WMF Journal


April 17, 2012

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A Short History Of Akaba Idéna

Posted by Thierry Joffroy, CRAterre-ENSAG
The magic entry, is protected by hidden amulets
The magic entry is protected by hidden amulets

The oral traditions of Kétou say that Prince Shopashan left Ile-Ife (the capital of the Yoruba Kingdom) with his family and other members of his clan to install a new kingdom at Aro. A few generations later, his descendant, King Ede, left Aro with 120 families to settle in Kétou.

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April 10, 2012

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Marking the Routes of the Silk Roads

Posted by Natalia Turekulova, ICOMOS Kazakhstan
World Monuments Fund
Fragment of the view on Shopan Ata necropolis, 2011

Old necropolises are some of the only man-made landmarks that can be seen along the main routes that cross the vast steppes and deserts of the Mangystau peninsula and the Usturt Plateau, between the Caspian and the Aral Seas. These ancient roads, which are still in use, in the Middle Ages connected Khorezmian and Sogdian lands with the territories to the north and west of the Caspian Sea.

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April 9, 2012

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510 Fifth Avenue Revisited

Posted by Ken Feisel, Art Director
510 Fifth Avenue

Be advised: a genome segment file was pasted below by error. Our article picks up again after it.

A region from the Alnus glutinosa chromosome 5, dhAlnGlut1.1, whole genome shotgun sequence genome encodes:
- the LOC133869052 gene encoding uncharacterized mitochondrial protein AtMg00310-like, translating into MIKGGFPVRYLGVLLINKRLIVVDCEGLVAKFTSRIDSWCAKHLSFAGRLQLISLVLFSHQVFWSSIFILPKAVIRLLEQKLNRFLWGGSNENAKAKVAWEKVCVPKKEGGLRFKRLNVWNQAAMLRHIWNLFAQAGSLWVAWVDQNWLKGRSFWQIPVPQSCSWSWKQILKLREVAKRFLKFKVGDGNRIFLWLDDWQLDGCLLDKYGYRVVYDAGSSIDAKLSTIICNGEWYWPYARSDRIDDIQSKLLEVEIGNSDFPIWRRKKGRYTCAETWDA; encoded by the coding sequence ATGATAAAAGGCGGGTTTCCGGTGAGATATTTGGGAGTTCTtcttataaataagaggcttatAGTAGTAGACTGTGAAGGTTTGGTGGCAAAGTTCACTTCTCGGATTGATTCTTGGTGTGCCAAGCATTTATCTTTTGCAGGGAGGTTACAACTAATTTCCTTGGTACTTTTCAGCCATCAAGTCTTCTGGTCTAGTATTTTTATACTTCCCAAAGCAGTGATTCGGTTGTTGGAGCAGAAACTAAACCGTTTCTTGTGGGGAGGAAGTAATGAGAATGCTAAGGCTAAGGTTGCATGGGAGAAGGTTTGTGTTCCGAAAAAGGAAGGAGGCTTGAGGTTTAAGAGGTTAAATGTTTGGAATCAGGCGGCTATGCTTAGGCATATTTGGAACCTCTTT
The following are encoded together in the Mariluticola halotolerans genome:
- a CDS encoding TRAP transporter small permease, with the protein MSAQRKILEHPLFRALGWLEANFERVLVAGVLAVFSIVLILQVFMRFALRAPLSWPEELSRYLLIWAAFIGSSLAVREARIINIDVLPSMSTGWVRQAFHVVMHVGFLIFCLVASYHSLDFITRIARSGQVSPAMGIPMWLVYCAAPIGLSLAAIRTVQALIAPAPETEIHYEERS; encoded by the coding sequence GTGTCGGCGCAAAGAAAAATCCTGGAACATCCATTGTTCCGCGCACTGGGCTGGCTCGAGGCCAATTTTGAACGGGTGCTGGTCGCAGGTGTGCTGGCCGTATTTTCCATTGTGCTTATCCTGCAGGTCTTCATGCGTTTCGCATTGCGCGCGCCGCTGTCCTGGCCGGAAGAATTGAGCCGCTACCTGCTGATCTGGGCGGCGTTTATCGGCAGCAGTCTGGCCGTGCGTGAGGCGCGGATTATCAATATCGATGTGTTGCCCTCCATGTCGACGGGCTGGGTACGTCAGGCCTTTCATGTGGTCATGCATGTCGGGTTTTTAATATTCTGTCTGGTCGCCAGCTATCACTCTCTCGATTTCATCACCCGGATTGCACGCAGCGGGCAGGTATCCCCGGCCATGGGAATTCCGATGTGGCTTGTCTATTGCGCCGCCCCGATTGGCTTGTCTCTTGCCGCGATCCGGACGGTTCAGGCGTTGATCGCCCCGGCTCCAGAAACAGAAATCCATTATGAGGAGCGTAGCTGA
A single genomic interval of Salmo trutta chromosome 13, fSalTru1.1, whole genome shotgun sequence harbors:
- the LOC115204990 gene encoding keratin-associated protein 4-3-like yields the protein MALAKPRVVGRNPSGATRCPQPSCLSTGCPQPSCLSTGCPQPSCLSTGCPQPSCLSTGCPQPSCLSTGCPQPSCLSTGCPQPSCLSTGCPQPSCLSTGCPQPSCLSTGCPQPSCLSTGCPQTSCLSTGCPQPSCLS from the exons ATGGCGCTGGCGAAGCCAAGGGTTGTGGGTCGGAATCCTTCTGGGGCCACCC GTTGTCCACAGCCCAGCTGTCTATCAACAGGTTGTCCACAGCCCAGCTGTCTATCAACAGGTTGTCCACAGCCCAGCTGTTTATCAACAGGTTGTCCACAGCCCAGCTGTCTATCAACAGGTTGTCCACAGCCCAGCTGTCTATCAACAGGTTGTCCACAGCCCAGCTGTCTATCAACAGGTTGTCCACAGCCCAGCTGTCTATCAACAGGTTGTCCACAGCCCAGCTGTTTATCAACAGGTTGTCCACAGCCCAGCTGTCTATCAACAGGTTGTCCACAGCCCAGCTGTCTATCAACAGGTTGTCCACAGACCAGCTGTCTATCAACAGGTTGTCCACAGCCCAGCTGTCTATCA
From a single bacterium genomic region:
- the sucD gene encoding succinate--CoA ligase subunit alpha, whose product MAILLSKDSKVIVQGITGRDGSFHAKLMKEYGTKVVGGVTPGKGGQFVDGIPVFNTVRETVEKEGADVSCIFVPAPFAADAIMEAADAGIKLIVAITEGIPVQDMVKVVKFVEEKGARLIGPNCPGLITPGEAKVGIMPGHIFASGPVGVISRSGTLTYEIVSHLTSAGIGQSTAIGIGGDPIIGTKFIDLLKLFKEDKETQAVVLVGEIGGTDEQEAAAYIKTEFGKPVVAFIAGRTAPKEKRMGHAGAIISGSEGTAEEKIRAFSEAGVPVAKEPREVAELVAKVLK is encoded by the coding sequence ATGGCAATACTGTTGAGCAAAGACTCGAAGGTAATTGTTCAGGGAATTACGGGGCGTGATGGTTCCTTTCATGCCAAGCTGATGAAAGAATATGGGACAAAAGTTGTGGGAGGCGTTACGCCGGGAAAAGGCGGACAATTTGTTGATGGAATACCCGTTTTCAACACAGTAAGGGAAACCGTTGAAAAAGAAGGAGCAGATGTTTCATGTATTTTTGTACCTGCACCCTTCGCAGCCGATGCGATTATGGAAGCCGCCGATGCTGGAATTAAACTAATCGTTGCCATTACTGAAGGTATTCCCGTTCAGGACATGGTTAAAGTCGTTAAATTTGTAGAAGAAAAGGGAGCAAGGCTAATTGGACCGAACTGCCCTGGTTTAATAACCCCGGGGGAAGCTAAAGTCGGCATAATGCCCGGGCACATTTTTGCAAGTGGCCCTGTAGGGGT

510 Fifth Avenue

Today I walked past 510 Fifth Avenue on my way back from lunch and had my first look at the revamped building, which was listed on the 2012 World Monuments Watch and which was the subject of a lawsuit brought by the Coalition to Save MHT.

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April 4, 2012

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What Would Russel Do?

Posted by Lori Moss, Assistant Director of Russel Wright Center
World Monuments Fund
Russel Wright in his studio, 1942, (c)Russel Wright Center

It is a question that the Manitoga board, staff, and volunteers frequently ask when faced with the many challenges of restoring, preserving and interpreting the home, studio, and 75-acre woodland garden created here by Russel Wright.

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April 3, 2012

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Healing the Place of Great Spirit

Posted by Jean-Paul Maitinsky, Executive Director, Vivian Linares, Director of Programs, and Lori Moss, Assistant Director, Russel Wright Center
World Monuments Fund

Greetings from sun-drenched Dragon Rock, Russel Wright’s home and studio at Manitoga, where an early spring has awakened ferns, wildflowers, moss, leaves, and grass in our 75-acre forest garden.

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